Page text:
The stories kept most people out of the woods, but for some people, those stories are what draws them in. Isobel was no ghost hunter or folklore enthusiast. For her the stories spoke of a world beyond our own that was calling out to be visited. If the woods were a portal to that world, Isobel intended to step through it.
She chose a warm summer day, and still being of this world, she took a bag with a drink and sandwiches. At first it was a struggle to make a path in, because the undergrowth of brambles and bushes was so dense. Once she got through the outer edges, the undergrowth thinned out beneath the trees, giving way to broken, nettles, and stands of horse tails like miniature primeval forests. Birdsong filled the air. It was all lovely, and very ordinary. As far as she could see, there was nothing sinister here, only an old piece of woodland going about its many lives in peace, happy to be neglected by human beings, left to grow and rot and grow. Everything was as it should be.
Isobel kept on walking, hoping to see spirits, or the Old Lady, but only seeing what anyone would expect to see on a summer walk in a wood near a small town.
Sometimes she had the feeling of being watched, but there was no-one around, and she put that down to her unfamiliarity with being alone in a wild place. Gradually, she got used to it, and began to relax into the idea that she really was alone, no other person nearby. No-one to watch her, judge her or threaten her. She walked slower and slower until she stopped and stood, quiet in the midst of the green.
All around was the pulse of life and death. The crackle of drying leaves, the whisper of stealthy fungal growth, the streaming of sap in the trees and bushes, the hurried rush of mice and insects in the mulch of decaying matter. Sometimes the heavier tread of the fox or badger, and above and among it all, the endless singing, fluttering busyness of birds.
In the town, life was life and death was another thing altogether. Here, in the woods, they were the same, with no dividing line between them, turning hand in hand in the endless dance.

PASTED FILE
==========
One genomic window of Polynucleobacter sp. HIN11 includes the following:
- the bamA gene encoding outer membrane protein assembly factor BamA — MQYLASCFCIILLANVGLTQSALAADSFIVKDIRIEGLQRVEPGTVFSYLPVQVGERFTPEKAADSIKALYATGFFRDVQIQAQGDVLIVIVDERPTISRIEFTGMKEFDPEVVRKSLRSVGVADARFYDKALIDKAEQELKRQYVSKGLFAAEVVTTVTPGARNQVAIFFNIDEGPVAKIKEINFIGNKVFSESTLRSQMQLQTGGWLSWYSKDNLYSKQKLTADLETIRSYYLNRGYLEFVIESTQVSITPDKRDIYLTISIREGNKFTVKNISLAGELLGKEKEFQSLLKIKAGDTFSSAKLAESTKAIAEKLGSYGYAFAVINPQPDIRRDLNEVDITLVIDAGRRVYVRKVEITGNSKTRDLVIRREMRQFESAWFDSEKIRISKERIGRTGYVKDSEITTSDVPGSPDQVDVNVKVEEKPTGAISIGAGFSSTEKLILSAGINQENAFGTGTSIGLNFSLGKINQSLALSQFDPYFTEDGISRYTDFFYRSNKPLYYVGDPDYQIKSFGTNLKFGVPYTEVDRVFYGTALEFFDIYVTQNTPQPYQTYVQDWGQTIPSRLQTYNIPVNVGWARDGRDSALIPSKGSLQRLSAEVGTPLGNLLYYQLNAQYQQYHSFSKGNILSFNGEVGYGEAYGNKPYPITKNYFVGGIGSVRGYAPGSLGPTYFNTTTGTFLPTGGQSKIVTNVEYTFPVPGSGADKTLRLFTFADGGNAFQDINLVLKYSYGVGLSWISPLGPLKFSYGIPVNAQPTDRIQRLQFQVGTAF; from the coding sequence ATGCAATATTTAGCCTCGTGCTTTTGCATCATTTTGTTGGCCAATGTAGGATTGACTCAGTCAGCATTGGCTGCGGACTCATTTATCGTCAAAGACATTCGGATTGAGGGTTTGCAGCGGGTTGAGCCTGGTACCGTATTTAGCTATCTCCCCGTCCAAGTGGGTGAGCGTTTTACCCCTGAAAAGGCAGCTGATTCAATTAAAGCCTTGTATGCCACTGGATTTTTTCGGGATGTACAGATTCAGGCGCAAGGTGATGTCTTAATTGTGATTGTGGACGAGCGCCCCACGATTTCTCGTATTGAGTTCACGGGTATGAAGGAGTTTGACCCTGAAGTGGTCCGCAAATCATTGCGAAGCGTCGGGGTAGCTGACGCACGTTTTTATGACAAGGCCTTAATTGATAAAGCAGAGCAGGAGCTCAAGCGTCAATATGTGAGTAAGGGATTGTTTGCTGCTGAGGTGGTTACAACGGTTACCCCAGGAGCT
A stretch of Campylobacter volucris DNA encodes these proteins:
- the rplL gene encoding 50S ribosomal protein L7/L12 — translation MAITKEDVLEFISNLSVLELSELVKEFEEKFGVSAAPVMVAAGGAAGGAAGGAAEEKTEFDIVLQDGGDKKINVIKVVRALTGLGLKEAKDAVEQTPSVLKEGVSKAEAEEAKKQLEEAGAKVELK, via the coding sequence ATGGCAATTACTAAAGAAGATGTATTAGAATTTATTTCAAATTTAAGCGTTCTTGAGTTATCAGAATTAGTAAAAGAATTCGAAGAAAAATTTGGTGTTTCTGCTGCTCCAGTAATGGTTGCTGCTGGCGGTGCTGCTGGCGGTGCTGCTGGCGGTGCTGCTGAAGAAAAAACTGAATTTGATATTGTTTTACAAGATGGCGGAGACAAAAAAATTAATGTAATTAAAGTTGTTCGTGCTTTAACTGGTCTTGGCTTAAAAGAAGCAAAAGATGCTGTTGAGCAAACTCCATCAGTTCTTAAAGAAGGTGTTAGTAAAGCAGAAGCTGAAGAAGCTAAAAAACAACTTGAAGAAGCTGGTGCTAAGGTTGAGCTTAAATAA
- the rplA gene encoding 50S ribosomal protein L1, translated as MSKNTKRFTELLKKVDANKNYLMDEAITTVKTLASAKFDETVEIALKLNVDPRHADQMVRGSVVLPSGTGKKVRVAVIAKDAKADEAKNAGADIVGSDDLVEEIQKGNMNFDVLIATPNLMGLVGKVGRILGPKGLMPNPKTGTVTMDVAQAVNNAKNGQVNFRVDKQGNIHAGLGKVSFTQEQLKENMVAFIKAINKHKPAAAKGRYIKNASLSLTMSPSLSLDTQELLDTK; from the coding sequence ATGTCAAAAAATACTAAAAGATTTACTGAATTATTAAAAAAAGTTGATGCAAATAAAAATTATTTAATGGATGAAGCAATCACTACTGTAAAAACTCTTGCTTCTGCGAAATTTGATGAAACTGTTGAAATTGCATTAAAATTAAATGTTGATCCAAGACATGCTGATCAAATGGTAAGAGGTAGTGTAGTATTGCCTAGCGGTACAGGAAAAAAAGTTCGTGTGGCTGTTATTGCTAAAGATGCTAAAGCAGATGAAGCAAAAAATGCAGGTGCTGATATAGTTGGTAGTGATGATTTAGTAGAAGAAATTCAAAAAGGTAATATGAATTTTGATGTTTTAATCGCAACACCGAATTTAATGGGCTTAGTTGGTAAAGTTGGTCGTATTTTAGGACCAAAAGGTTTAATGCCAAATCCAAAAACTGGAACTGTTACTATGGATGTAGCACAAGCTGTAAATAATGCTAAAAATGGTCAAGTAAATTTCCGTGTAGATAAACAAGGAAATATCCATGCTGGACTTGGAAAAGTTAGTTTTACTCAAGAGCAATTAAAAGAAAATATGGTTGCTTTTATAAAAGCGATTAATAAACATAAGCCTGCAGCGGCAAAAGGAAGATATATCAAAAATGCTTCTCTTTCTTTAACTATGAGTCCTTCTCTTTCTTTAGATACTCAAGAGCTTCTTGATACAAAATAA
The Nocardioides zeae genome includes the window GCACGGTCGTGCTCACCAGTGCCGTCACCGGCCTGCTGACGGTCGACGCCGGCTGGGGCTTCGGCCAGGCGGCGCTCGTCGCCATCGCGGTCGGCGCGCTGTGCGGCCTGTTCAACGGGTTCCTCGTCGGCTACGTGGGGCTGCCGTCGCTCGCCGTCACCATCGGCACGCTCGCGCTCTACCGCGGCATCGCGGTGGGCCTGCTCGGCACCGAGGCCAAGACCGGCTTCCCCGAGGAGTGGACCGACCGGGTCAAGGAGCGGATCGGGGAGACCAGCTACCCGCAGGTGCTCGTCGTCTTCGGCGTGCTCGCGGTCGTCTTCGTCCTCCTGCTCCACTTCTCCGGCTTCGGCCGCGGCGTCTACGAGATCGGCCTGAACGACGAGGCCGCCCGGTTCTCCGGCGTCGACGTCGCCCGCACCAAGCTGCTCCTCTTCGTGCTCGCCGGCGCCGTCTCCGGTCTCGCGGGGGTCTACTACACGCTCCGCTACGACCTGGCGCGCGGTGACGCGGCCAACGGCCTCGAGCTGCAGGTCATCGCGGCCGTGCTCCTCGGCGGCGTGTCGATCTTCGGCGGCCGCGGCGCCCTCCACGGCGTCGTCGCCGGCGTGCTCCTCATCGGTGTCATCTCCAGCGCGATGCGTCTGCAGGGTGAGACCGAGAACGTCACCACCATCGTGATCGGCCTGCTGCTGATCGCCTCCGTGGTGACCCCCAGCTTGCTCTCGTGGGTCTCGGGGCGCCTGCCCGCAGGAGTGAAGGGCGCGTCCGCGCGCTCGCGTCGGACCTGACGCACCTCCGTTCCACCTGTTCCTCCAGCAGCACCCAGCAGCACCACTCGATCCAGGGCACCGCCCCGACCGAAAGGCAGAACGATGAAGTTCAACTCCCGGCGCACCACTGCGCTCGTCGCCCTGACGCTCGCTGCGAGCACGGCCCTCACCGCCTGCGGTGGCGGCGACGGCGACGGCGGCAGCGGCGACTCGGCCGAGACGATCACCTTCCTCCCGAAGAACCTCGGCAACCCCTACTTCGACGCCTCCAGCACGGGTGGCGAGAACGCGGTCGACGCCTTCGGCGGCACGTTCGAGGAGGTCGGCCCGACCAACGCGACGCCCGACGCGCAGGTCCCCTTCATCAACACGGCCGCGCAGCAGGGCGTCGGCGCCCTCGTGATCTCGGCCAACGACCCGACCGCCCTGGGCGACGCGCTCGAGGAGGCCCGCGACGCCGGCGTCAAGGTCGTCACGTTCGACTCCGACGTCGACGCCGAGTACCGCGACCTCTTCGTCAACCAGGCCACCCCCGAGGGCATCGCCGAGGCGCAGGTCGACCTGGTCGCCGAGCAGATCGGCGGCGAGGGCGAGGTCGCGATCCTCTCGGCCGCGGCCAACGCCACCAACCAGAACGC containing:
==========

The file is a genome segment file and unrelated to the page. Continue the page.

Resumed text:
Isobel dropped her bag and, secure in her aloneness, began to take off all her clothes until she stood naked, her toes curling into the leaf litter, her eyes seeing only the green of moss growing on the trunk of a fallen tree.
As she stood all of the chatter in her mind faded away until there was nothing there. Perhaps not even Isobel remained, only quiet being with awareness of the whole world about her. An ant began to climb her leg and she recognised its existence, but she was as still as the sapling ash tree at her left hand.
The sun moved past its zenith and began to travel down towards the western horizon. The skin on Isobel’s legs began to crackle and dry. She had found the portal. From her feet to the tips of her fingers bark covered her soft skin, hardening in the cooling air. She lifted her arms and watched new growth leaves spring from her fingers. Her hair turned to moss and leaves. Bark grew over her eyes, but then she saw everything.
It was many days before anyone thought to search the woods for her. They found her clothes and her bag resting against a small but sturdy tree. She was never found.
At certain special times of the year, a small group of women go into the woods to lay flowers and offerings at the foot of this distinctive tree. They are often overcome by a profound stillness and drift into a trance, hearing a voice whispering to them. One member of the group must always stand back, stay alert, and when she feels a certain danger point she rings a bell to end the communion.
To go there alone would be to risk never being seen again.